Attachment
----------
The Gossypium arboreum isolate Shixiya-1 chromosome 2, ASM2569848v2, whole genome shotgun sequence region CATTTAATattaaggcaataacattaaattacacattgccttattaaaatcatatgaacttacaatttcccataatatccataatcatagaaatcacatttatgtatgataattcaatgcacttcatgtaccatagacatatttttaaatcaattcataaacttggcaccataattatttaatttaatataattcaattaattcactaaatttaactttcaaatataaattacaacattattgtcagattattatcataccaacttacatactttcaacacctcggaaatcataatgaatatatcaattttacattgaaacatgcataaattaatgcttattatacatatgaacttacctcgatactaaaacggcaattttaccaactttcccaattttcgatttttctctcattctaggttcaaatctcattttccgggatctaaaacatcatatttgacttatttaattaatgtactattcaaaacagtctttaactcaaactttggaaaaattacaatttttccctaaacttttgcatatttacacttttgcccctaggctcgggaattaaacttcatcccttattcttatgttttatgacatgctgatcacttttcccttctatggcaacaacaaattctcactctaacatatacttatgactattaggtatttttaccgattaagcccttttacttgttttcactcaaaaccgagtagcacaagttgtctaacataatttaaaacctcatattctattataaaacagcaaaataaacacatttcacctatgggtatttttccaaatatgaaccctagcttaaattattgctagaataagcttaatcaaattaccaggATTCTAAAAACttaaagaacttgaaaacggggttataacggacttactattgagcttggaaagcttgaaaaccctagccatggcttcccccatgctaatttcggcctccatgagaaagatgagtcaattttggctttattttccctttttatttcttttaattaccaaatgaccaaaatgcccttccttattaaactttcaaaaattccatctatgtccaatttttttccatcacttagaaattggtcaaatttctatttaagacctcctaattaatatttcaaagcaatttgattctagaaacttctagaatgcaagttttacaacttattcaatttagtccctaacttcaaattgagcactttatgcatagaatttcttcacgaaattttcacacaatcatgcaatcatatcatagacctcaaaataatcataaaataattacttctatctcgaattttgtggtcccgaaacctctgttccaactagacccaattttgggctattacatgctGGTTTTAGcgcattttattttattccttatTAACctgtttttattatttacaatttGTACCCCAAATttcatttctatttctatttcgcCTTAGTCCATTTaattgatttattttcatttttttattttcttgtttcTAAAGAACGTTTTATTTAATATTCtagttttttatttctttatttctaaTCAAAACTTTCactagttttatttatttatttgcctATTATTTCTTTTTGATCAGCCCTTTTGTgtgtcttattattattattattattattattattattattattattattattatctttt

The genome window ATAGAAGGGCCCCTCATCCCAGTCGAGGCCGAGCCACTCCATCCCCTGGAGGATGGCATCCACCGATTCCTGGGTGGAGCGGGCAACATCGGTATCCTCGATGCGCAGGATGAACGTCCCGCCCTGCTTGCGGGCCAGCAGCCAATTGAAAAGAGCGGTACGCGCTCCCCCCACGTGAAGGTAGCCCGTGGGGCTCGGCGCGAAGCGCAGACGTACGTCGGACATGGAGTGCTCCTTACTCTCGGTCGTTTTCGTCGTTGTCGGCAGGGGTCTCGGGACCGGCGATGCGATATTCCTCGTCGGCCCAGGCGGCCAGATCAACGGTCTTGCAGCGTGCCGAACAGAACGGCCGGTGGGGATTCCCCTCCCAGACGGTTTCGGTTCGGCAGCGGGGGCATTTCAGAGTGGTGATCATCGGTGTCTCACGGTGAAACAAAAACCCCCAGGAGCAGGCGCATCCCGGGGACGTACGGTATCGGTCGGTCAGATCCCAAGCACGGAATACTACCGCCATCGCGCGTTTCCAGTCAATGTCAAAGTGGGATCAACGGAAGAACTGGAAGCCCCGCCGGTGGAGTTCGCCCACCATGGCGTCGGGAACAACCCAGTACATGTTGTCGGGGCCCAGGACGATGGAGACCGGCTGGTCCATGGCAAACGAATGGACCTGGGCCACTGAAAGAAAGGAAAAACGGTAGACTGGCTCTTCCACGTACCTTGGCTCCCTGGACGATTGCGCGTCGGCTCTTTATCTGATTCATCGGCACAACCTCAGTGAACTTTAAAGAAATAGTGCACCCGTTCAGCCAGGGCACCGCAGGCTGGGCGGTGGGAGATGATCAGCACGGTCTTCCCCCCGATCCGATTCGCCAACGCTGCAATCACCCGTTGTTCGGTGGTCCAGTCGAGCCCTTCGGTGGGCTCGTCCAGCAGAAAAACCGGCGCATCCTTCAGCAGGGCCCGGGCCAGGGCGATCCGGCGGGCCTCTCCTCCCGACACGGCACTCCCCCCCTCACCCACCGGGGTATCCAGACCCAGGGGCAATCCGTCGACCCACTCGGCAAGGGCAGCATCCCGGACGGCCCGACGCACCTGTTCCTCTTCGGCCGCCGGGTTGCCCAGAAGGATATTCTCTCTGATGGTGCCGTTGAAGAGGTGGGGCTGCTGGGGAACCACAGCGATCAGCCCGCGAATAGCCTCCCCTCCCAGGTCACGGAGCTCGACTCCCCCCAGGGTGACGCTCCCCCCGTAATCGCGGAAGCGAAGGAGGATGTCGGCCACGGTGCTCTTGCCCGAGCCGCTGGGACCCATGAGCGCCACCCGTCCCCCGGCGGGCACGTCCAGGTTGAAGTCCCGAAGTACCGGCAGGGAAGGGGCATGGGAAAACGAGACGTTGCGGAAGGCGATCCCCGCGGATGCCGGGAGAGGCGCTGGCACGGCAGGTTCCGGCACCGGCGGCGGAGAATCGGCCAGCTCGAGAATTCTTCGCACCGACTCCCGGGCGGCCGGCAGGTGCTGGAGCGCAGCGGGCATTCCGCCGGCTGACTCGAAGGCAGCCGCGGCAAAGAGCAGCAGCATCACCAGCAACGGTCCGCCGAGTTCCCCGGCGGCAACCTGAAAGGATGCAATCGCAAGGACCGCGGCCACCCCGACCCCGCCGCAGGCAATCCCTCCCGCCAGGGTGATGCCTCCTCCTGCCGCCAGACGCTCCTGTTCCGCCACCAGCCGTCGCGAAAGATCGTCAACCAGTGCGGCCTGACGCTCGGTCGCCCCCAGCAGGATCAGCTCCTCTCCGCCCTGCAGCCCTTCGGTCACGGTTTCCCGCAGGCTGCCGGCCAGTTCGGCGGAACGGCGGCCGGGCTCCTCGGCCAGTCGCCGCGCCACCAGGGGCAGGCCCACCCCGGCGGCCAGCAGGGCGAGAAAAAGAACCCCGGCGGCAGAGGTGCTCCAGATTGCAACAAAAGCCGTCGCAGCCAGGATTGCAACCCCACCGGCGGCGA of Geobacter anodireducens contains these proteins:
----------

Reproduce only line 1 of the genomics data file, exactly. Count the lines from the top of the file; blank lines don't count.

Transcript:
The Gossypium arboreum isolate Shixiya-1 chromosome 2, ASM2569848v2, whole genome shotgun sequence region CATTTAATattaaggcaataacattaaattacacattgccttattaaaatcatatgaacttacaatttcccataatatccataatcatagaaatcacatttatgtatgataattcaatgcacttcatgtaccatagacatatttttaaatcaattcataaacttggcaccataattatttaatttaatataattcaattaattcactaaatttaactttcaaatataaattacaacattattgtcagattattatcataccaacttacatactttcaacacctcggaaatcataatgaatatatcaattttacattgaaacatgcataaattaatgcttattatacatatgaacttacctcgatactaaaacggcaattttaccaactttcccaattttcgatttttctctcattctaggttcaaatctcattttccgggatctaaaacatcatatttgacttatttaattaatgtactattcaaaacagtctttaactcaaactttggaaaaattacaatttttccctaaacttttgcatatttacacttttgcccctaggctcgggaattaaacttcatcccttattcttatgttttatgacatgctgatcacttttcccttctatggcaacaacaaattctcactctaacatatacttatgactattaggtatttttaccgattaagcccttttacttgttttcactcaaaaccgagtagcacaagttgtctaacataatttaaaacctcatattctattataaaacagcaaaataaacacatttcacctatgggtatttttccaaatatgaaccctagcttaaattattgctagaataagcttaatcaaattaccaggATTCTAAAAACttaaagaacttgaaaacggggttataacggacttactattgagcttggaaagcttgaaaaccctagccatggcttcccccatgctaatttcggcctccatgagaaagatgagtcaattttggctttattttccctttttatttcttttaattaccaaatgaccaaaatgcccttccttattaaactttcaaaaattccatctatgtccaatttttttccatcacttagaaattggtcaaatttctatttaagacctcctaattaatatttcaaagcaatttgattctagaaacttctagaatgcaagttttacaacttattcaatttagtccctaacttcaaattgagcactttatgcatagaatttcttcacgaaattttcacacaatcatgcaatcatatcatagacctcaaaataatcataaaataattacttctatctcgaattttgtggtcccgaaacctctgttccaactagacccaattttgggctattacatgctGGTTTTAGcgcattttattttattccttatTAACctgtttttattatttacaatttGTACCCCAAATttcatttctatttctatttcgcCTTAGTCCATTTaattgatttattttcatttttttattttcttgtttcTAAAGAACGTTTTATTTAATATTCtagttttttatttctttatttctaaTCAAAACTTTCactagttttatttatttatttgcctATTATTTCTTTTTGATCAGCCCTTTTGTgtgtcttattattattattattattattattattattattattattattattatctttt